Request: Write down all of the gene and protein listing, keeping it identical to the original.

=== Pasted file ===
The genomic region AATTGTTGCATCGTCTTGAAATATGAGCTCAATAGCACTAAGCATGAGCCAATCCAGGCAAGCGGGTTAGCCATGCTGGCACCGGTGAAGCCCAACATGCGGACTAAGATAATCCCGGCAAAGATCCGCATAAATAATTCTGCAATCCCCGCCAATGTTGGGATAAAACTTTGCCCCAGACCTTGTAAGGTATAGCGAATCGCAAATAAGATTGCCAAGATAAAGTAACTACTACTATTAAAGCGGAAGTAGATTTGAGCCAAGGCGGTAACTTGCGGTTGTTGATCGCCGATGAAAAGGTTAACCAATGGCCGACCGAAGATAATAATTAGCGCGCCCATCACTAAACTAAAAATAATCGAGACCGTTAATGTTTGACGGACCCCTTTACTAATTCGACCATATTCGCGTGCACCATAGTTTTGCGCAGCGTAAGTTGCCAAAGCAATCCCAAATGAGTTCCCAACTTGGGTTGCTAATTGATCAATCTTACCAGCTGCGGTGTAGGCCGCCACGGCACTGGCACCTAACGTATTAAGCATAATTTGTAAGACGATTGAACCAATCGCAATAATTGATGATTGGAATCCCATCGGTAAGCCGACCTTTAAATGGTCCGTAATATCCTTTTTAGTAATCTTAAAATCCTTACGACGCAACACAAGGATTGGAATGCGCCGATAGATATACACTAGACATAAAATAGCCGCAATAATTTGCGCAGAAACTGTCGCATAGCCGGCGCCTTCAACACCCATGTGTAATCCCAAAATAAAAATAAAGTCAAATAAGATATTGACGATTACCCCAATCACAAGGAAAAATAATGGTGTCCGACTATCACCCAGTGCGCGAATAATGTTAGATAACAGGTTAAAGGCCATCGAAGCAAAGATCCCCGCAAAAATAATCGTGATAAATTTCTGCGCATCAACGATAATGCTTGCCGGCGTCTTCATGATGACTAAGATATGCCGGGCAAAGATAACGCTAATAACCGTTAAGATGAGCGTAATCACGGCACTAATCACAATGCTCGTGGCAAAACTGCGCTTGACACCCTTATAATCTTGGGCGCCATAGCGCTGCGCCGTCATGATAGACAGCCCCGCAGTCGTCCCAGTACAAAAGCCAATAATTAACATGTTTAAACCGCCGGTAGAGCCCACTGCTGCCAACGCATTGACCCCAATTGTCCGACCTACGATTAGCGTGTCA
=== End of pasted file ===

The genomic region AATTGTTGCATCGTCTTGAAATATGAGCTCAATAGCACTAAGCATGAGCCAATCCAGGCAAGCGGGTTAGCCATGCTGGCACCGGTGAAGCCCAACATGCGGACTAAGATAATCCCGGCAAAGATCCGCATAAATAATTCTGCAATCCCCGCCAATGTTGGGATAAAACTTTGCCCCAGACCTTGTAAGGTATAGCGAATCGCAAATAAGATTGCCAAGATAAAGTAACTACTACTATTAAAGCGGAAGTAGATTTGAGCCAAGGCGGTAACTTGCGGTTGTTGATCGCCGATGAAAAGGTTAACCAATGGCCGACCGAAGATAATAATTAGCGCGCCCATCACTAAACTAAAAATAATCGAGACCGTTAATGTTTGACGGACCCCTTTACTAATTCGACCATATTCGCGTGCACCATAGTTTTGCGCAGCGTAAGTTGCCAAAGCAATCCCAAATGAGTTCCCAACTTGGGTTGCTAATTGATCAATCTTACCAGCTGCGGTGTAGGCCGCCACGGCACTGGCACCTAACGTATTAAGCATAATTTGTAAGACGATTGAACCAATCGCAATAATTGATGATTGGAATCCCATCGGTAAGCCGACCTTTAAATGGTCCGTAATATCCTTTTTAGTAATCTTAAAATCCTTACGACGCAACACAAGGATTGGAATGCGCCGATAGATATACACTAGACATAAAATAGCCGCAATAATTTGCGCAGAAACTGTCGCATAGCCGGCGCCTTCAACACCCATGTGTAATCCCAAAATAAAAATAAAGTCAAATAAGATATTGACGATTACCCCAATCACAAGGAAAAATAATGGTGTCCGACTATCACCCAGTGCGCGAATAATGTTAGATAACAGGTTAAAGGCCATCGAAGCAAAGATCCCCGCAAAAATAATCGTGATAAATTTCTGCGCATCAACGATAATGCTTGCCGGCGTCTTCATGATGACTAAGATATGCCGGGCAAAGATAACGCTAATAACCGTTAAGATGAGCGTAATCACGGCACTAATCACAATGCTCGTGGCAAAACTGCGCTTGACACCCTTATAATCTTGGGCGCCATAGCGCTGCGCCGTCATGATAGACAGCCCCGCAGTCGTCCCAGTACAAAAGCCAATAATTAACATGTTTAAACCGCCGGTAGAGCCCACTGCTGCCAACGCATTGACCCCAATTGTCCGACCTACGATTAGCGTGTCA